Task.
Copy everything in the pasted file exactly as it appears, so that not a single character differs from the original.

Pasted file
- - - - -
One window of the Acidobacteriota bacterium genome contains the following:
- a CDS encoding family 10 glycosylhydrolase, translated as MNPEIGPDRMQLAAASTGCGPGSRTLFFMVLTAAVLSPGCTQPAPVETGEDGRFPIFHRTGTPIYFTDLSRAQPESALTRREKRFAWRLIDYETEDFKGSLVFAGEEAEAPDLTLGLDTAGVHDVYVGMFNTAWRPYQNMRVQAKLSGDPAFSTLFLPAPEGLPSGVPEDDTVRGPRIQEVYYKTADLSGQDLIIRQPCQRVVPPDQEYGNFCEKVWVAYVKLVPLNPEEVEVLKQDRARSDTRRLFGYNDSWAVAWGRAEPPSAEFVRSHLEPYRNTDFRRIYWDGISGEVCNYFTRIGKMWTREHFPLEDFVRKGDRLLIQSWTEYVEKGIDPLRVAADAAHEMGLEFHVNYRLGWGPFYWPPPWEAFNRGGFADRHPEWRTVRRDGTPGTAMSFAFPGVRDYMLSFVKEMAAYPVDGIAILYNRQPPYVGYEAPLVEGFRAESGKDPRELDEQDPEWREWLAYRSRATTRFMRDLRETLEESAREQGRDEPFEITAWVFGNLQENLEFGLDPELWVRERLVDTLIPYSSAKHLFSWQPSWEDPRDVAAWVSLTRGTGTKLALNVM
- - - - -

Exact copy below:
One window of the Acidobacteriota bacterium genome contains the following:
- a CDS encoding family 10 glycosylhydrolase, translated as MNPEIGPDRMQLAAASTGCGPGSRTLFFMVLTAAVLSPGCTQPAPVETGEDGRFPIFHRTGTPIYFTDLSRAQPESALTRREKRFAWRLIDYETEDFKGSLVFAGEEAEAPDLTLGLDTAGVHDVYVGMFNTAWRPYQNMRVQAKLSGDPAFSTLFLPAPEGLPSGVPEDDTVRGPRIQEVYYKTADLSGQDLIIRQPCQRVVPPDQEYGNFCEKVWVAYVKLVPLNPEEVEVLKQDRARSDTRRLFGYNDSWAVAWGRAEPPSAEFVRSHLEPYRNTDFRRIYWDGISGEVCNYFTRIGKMWTREHFPLEDFVRKGDRLLIQSWTEYVEKGIDPLRVAADAAHEMGLEFHVNYRLGWGPFYWPPPWEAFNRGGFADRHPEWRTVRRDGTPGTAMSFAFPGVRDYMLSFVKEMAAYPVDGIAILYNRQPPYVGYEAPLVEGFRAESGKDPRELDEQDPEWREWLAYRSRATTRFMRDLRETLEESAREQGRDEPFEITAWVFGNLQENLEFGLDPELWVRERLVDTLIPYSSAKHLFSWQPSWEDPRDVAAWVSLTRGTGTKLALNVM